Dirt feature: 1982 Maico 490GS-News & Reviews-Motorcycle Trader

27 May 2015 | Author: | Comments Off on Dirt feature: 1982 Maico 490GS-News & Reviews-Motorcycle Trader
Maico GS 490

13 Jun 2013 | Back in ’82, Welshman Geraint Jones rode this Maico 490GS to victory in the British Enduro Championship – a monument to a time when enduros were truly a test of endurance, and enduro bikes were ferocious but simple machines…


Words: Jonathan Bentman

Back in the early 1980s, this German-built Maico 490 Mega 2 was a formidable weapon. It ruled motocross, and in the hands of enduro great Geraint Jones, this particular 490 ruled enduro. This bike is, then, the enduro ‘GS’ variant, and on top of that it’s a works example.

It won the 1982 British Enduro Championship and it was regular podium-winner in the then European (now World) Enduro Championship.

Roll Out The Barrel

“It’s a works bike,” agrees Geraint’s brother Gareth, who prepared the master’s bikes back then. “But I’d say there wasn’t a lot of difference to the customer bike. The biggest difference was they’d put a good barrel on it. By that I mean one with a good, tight bore – something they wouldn’t risk on the production bike, with uncertain maintenance,” he adds.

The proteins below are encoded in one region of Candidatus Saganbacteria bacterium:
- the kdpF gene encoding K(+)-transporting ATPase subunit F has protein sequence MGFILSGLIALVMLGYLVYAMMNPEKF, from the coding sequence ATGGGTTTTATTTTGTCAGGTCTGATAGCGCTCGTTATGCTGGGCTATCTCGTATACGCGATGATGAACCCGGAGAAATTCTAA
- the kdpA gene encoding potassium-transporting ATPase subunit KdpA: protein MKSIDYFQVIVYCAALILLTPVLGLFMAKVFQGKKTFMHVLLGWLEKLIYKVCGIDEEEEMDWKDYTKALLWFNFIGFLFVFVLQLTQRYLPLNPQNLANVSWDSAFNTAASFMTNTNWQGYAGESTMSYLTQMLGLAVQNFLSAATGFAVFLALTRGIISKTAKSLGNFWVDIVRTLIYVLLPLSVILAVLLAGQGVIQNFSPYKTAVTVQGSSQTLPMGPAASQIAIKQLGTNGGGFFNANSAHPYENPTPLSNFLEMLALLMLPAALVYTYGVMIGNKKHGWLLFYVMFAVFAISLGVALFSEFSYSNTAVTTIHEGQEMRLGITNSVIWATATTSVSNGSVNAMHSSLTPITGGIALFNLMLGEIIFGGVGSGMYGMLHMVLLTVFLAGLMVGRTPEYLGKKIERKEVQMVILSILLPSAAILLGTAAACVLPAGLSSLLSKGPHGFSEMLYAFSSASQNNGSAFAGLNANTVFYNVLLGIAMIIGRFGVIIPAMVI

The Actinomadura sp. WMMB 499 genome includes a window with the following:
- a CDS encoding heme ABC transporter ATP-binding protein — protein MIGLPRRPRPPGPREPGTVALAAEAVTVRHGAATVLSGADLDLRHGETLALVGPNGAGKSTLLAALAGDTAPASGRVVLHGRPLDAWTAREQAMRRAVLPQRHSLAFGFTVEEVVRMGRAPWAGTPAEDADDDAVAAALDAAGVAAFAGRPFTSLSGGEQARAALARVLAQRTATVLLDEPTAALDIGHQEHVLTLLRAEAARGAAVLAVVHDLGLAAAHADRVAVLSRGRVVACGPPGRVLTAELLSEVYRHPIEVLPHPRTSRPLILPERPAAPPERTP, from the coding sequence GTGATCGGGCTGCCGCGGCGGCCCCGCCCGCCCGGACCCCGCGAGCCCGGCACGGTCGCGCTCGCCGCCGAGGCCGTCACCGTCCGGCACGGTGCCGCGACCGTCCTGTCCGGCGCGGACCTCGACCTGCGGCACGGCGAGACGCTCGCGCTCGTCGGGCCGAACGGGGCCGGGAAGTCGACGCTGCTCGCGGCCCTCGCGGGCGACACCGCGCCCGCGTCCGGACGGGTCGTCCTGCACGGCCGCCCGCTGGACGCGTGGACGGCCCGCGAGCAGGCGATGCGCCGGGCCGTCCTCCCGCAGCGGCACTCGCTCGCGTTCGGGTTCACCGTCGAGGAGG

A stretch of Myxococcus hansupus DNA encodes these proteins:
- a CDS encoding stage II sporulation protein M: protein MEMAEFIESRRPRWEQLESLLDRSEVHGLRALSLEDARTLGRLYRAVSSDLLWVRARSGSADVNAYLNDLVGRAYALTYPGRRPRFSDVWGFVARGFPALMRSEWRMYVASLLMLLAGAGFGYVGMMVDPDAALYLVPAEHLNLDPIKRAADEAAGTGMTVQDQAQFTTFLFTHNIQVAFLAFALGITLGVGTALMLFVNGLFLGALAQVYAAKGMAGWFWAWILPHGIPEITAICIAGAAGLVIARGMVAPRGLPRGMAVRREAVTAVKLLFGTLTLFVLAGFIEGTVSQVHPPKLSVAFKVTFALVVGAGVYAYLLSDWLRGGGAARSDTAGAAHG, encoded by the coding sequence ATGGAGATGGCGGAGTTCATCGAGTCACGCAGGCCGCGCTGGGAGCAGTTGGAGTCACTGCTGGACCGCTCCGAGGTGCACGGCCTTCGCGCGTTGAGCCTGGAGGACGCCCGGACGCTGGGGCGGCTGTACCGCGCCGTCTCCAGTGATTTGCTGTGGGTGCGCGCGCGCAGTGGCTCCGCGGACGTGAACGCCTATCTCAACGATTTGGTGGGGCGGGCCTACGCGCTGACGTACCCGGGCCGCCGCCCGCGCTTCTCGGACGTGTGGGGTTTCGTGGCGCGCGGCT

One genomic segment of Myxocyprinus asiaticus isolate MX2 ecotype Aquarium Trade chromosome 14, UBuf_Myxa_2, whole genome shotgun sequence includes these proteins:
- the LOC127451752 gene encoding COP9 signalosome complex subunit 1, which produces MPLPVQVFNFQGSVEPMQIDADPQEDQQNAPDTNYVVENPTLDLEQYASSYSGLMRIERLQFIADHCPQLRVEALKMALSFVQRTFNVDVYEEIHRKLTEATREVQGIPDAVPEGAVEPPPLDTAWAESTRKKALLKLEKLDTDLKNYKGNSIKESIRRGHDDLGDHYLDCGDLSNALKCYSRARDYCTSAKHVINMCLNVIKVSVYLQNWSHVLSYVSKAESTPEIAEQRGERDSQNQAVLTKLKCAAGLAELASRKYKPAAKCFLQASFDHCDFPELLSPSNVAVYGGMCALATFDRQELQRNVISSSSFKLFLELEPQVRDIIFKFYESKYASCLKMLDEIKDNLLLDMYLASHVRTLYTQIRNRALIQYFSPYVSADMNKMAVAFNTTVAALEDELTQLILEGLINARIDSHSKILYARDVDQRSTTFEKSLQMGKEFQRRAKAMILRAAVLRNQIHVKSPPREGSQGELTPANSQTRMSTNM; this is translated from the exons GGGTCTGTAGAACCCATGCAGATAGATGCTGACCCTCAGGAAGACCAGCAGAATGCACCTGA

Geraint underlines the benefit. “The advantage of the good barrel was that you could run a much tighter tolerance and so make good and strong, smooth power,” he says.

“But there wasn’t much else by way of difference,” resumes Gareth. “The wheel spindles were hollow, for lightness. They had a special set-up with a short torque arm and quick-release brake rod that would help when it came to tyre changes. The yokes were magnesium and the steering stem was aluminium, as against the steel of the production bike.

I never felt there was anything on the bike that the average rider couldn’t make a sketch of and fabricate for himself,” he adds.

Not that the average punter, having bought a production 490 Maico in 1982, was necessarily looking for more performance. Weighing a claimed 103kg and producing around 41.2kW (56hp), this bike wasn’t just a powerhouse back then – it still is today.

“It’s incredibly light, like you can’t believe,” smiles Geraint. “You jump on it and you can’t keep the front wheel down because it’s so powerful, so torquey. The front wheel was in the air all the time. I think a lot of peoplewould have a shock if they rode a good one of these today.

“If you could apply the knowledge we have now with suspension, and if they had disc brakes, you’d be surprised just how competitive they’d be – especially if we were on something like the old-fashioned tracks, with fewer jumps. And we’d be having more fun!”

A regular modern 450-beater is the Jones brothers’ wager. Of course, talking of power, wheelies and all that gets us away from another important attribute of this Maico we could very much learn from today – its simplicity.